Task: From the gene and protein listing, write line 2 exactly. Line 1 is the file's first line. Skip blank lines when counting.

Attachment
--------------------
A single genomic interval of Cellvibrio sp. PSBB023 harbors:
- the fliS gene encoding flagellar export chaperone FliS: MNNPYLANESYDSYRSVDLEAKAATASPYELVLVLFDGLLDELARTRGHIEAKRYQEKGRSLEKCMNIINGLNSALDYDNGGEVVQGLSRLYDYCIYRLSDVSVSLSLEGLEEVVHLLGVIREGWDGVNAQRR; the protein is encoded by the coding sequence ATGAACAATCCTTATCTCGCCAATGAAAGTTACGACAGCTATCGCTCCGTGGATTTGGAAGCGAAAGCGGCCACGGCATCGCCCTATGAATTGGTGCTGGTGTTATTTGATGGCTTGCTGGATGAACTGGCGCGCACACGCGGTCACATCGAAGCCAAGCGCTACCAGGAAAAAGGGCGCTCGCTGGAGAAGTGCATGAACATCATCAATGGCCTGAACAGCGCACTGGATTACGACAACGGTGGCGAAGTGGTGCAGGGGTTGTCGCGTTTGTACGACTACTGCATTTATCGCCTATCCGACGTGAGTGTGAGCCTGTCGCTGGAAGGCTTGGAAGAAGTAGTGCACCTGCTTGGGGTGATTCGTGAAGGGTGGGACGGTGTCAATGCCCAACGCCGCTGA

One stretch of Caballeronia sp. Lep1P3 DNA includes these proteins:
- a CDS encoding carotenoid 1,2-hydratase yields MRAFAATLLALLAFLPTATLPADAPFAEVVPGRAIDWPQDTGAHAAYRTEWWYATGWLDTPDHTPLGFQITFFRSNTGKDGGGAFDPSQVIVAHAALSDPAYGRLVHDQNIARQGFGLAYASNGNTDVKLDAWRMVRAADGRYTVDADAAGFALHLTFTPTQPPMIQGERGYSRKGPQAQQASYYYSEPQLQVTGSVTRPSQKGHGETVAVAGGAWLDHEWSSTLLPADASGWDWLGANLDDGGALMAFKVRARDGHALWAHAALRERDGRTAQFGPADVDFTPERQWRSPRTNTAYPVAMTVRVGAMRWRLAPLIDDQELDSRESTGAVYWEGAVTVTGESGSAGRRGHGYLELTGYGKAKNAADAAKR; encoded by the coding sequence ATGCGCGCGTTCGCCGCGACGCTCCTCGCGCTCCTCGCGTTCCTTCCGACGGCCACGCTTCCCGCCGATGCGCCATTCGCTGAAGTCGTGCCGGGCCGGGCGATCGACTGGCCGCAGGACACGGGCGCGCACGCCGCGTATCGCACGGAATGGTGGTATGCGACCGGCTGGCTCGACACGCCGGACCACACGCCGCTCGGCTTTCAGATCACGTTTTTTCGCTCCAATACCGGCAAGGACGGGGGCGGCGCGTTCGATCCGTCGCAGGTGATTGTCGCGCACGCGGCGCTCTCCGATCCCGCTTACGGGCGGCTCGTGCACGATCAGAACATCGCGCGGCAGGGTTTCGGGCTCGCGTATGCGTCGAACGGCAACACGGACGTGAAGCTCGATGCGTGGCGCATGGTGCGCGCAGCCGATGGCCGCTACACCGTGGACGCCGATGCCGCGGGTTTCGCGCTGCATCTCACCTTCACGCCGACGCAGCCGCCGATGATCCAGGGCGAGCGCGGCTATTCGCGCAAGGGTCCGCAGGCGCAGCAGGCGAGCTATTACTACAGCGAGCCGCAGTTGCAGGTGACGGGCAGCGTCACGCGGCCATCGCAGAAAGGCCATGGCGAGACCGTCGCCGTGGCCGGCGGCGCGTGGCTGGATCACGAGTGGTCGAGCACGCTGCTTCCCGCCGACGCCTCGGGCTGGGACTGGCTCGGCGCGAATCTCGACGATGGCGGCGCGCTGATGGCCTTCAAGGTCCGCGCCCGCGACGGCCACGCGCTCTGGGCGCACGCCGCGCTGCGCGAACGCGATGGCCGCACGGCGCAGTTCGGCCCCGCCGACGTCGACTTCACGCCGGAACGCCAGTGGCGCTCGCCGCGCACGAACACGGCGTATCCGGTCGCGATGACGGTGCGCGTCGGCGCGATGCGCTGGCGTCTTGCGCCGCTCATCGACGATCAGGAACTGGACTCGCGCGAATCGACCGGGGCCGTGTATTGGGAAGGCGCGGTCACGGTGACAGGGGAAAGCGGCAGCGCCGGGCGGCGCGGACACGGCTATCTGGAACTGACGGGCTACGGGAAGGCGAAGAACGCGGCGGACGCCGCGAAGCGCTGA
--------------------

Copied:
- the fliS gene encoding flagellar export chaperone FliS: MNNPYLANESYDSYRSVDLEAKAATASPYELVLVLFDGLLDELARTRGHIEAKRYQEKGRSLEKCMNIINGLNSALDYDNGGEVVQGLSRLYDYCIYRLSDVSVSLSLEGLEEVVHLLGVIREGWDGVNAQRR; the protein is encoded by the coding sequence ATGAACAATCCTTATCTCGCCAATGAAAGTTACGACAGCTATCGCTCCGTGGATTTGGAAGCGAAAGCGGCCACGGCATCGCCCTATGAATTGGTGCTGGTGTTATTTGATGGCTTGCTGGATGAACTGGCGCGCACACGCGGTCACATCGAAGCCAAGCGCTACCAGGAAAAAGGGCGCTCGCTGGAGAAGTGCATGAACATCATCAATGGCCTGAACAGCGCACTGGATTACGACAACGGTGGCGAAGTGGTGCAGGGGTTGTCGCGTTTGTACGACTACTGCATTTATCGCCTATCCGACGTGAGTGTGAGCCTGTCGCTGGAAGGCTTGGAAGAAGTAGTGCACCTGCTTGGGGTGATTCGTGAAGGGTGGGACGGTGTCAATGCCCAACGCCGCTGA